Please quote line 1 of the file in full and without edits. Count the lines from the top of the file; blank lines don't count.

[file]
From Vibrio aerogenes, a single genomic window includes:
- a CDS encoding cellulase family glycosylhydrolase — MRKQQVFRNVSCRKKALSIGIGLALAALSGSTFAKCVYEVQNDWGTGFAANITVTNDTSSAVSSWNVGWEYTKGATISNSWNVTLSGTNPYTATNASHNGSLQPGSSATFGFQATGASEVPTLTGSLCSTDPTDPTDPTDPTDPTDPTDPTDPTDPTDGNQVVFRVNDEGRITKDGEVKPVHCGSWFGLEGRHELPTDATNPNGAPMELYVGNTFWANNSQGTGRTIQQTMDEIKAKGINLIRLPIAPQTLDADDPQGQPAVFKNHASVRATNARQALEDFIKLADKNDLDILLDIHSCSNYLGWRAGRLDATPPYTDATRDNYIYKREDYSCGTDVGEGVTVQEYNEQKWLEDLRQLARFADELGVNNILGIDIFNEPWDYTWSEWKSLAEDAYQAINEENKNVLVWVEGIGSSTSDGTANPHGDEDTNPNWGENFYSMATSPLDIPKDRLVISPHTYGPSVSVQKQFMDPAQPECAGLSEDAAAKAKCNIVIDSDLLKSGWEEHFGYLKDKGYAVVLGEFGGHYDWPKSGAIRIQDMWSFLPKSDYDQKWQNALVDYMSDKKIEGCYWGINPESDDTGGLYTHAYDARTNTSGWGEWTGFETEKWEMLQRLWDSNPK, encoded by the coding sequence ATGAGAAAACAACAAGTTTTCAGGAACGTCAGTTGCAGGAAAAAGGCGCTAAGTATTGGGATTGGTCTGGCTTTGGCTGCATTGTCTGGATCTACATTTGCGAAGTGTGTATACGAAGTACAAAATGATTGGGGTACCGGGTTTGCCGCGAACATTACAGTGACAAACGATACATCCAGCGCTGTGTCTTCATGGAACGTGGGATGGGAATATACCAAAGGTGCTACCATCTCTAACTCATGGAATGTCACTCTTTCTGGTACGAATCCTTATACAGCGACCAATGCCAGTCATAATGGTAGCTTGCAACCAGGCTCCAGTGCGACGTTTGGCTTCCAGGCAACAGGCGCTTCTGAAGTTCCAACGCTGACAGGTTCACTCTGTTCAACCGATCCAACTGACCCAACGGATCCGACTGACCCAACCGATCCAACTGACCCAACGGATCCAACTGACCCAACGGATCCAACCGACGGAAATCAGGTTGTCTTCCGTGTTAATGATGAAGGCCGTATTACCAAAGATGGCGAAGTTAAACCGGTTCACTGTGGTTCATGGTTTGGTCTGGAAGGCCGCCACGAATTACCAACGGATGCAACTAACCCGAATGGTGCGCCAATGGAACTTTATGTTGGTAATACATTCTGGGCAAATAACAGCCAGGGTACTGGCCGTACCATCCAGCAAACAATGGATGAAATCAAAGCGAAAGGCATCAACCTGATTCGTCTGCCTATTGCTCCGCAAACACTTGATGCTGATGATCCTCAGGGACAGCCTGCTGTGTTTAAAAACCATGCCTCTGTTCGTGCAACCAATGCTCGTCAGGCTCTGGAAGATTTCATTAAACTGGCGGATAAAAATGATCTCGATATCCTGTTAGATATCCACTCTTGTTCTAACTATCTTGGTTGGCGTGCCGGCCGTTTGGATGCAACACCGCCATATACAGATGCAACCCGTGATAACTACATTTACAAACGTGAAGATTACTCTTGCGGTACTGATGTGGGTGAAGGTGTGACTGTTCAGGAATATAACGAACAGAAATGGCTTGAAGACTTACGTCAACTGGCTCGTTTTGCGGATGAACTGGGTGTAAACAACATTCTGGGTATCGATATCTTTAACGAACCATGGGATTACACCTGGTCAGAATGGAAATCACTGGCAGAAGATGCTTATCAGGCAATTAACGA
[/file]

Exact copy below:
From Vibrio aerogenes, a single genomic window includes: